The first focus of things this year, of course, is which team and which players earn a Super Bowl ring on February 5. When we know that, though, there is a chance that some history will be made. Both a coach and a player have the chance to sit atop the peak of Super Bowl achievement.
The king of Super Bowl rings among players is bad boy, and 2015 hall of famer, Charles Haley. The unlikeable defensive star won two titles with the 49ers but then was chased out of town after clashing with Steve Young. He landed on his feet, though - he went to Dallas and won himself three more titles. So, his five titles stand alone as the most Super Bowl rings by a player. But he could have company as soon as this year. Tom Brady, of course, has won four rings - three in four years earlier in his career and then again in 2015. And now he is favored to win a fifth.
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Brady's head coach is more decorated, and also has a chance to make history of his own. The owner of the most rings overall is someone you likely wouldn't guess. Neal Dahlen worked in the front office in player personnel roles for the Niners from 1982 to 1995, so he won himself five rings there. Then he became the general manager of the Broncos and earned two more rings with John Elway and company. Seven rings. Wow. Bill Belichick is knocking on the door, though. He obviously has the four titles he won with Brady and the Patriots. He also won it all in January of 1987 and 1991 when he was the defensive coordinator of the Giants. So, he has six rings and is favored to win seven. There is added expense for Belichick if he wins another ring, though. In 2015 he bought a boat and named it "Six Rings". He'd either need to change the name or buy a bigger boat after this title.
Belichick can make history in another way, too. He is currently tied with Chuck Noll for the most titles by a head coach with four, so he could gain that mantle alone.
Offensive coordinator Josh McDaniels is another Patriot who can separate himself from the pack with a title. He has been aboard for all four titles of the Belichick era, though in a different role each time. He was first a personnel assistant, then a defensive coaching assistant before becoming QB coach and then offensive coordinator. With another win McDaniels could join another former New England assistant, Romeo Crennel, atop the list for assistant coaches. Crennel was long attached to Belichick, winning the two titles with New York and the first three with New England before his rough move into head coaching.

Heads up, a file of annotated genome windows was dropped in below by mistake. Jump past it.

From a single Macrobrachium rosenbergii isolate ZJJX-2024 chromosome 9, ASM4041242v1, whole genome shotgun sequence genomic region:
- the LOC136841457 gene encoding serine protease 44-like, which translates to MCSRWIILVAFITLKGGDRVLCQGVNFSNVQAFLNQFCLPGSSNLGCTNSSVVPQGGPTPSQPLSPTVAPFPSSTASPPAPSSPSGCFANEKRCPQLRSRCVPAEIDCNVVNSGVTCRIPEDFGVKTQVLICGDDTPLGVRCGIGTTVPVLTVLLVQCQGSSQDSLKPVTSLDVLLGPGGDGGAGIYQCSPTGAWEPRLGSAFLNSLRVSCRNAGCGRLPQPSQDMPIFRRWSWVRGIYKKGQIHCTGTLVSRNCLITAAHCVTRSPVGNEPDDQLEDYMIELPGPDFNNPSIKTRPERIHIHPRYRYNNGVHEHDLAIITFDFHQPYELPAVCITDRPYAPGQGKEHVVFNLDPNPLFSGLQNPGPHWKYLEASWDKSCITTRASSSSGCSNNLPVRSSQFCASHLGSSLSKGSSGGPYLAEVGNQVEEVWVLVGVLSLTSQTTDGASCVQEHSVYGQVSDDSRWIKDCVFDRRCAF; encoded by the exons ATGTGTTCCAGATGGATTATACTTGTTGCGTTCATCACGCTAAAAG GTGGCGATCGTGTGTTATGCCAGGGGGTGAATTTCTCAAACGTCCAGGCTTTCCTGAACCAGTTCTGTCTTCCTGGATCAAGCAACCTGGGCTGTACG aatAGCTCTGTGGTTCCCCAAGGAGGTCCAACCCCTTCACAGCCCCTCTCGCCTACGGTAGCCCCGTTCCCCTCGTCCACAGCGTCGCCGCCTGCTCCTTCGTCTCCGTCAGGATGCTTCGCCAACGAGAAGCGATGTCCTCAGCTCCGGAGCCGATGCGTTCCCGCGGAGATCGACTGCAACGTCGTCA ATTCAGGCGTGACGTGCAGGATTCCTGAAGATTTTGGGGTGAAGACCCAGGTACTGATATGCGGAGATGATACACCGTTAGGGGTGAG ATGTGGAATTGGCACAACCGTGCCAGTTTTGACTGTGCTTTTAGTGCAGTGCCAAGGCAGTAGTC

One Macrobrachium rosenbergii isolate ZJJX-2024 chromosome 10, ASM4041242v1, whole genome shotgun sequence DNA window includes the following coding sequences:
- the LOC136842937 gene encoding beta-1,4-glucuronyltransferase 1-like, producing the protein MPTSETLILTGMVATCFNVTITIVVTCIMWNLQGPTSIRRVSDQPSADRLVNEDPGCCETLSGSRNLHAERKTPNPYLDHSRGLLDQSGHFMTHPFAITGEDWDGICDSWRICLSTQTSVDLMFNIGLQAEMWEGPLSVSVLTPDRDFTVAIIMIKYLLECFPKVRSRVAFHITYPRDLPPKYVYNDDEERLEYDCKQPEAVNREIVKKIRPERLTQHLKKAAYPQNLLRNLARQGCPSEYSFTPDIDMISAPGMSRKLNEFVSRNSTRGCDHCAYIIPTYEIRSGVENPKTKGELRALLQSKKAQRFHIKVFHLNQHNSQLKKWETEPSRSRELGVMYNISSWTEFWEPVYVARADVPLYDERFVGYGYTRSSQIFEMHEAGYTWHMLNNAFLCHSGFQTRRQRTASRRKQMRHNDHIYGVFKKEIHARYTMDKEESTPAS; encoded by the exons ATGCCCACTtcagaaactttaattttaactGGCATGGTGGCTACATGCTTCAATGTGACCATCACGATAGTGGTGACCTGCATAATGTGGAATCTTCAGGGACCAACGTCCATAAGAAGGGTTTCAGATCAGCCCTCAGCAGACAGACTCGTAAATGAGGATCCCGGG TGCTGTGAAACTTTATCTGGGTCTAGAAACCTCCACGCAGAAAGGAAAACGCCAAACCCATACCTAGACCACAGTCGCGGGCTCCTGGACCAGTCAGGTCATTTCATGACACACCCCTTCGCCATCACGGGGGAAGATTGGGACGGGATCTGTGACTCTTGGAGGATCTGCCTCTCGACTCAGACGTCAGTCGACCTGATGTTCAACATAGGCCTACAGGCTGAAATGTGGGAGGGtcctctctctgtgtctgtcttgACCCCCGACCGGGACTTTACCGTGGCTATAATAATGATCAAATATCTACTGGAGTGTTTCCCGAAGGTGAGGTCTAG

The Falcons' players are certainly not going to threaten any of these records. In fact, they can't match Brady alone if you add all of the rings on the active roster up. Dwight Freeney won with the Colts, and Courtney Upshaw won as a rookie with the Ravens. And that's the list. Head coach Dan Quinn helps to make up for that lack of experience, though - he won once as defensive coordinator for the Seahawks and was with them when they lost to the Patriots the next year. GM Thomas Dimitroff has two rings from his time as director of college scouting for the Patriots, and assistant GM Scott Pioli was in charge of player personnel for three New England wins.
Not surprisingly, New England has a significant edge in Super Bowl winning experience. Brady is the only guy one the team who has been around for more than one title, but 21 currently active players aside from Brady were also on the team for the last title. The Falcons do have an edge in one aspect, though - the Patriots currently don't have an active player who has won a title with another team.
While Brady is trying for his fifth ring, he is currently one of 38 players with four rings. Only two of those players are active - the other is the ageless Adam Vinatieri, who won his first three in New England. The most interesting fact to me is that 22 of those 38 players earned them with the Steelers in the 1970s. Just imagine a team now trying to keep that many guys together through four wins with free agency being what it is. Six other guys won their four with Joe Montana in San Francisco. And then there is Matt Millen, the world's most annoying commentator and world's worst GM, who won his four titles with four different teams.
The guy we should finish off with is Willie Davis. He was a defensive end with the Browns and the Packers from 1958 to 1969. In that time he won two Super Bowls and three more NFL championships before there was a Super Bowl. Then he went into management with the Packers and won two more Super Bowls. So that gives him four rings and seven titles overall - tying him, sort of, with Dahlen, for most titles and with Haley for most titles as a player.
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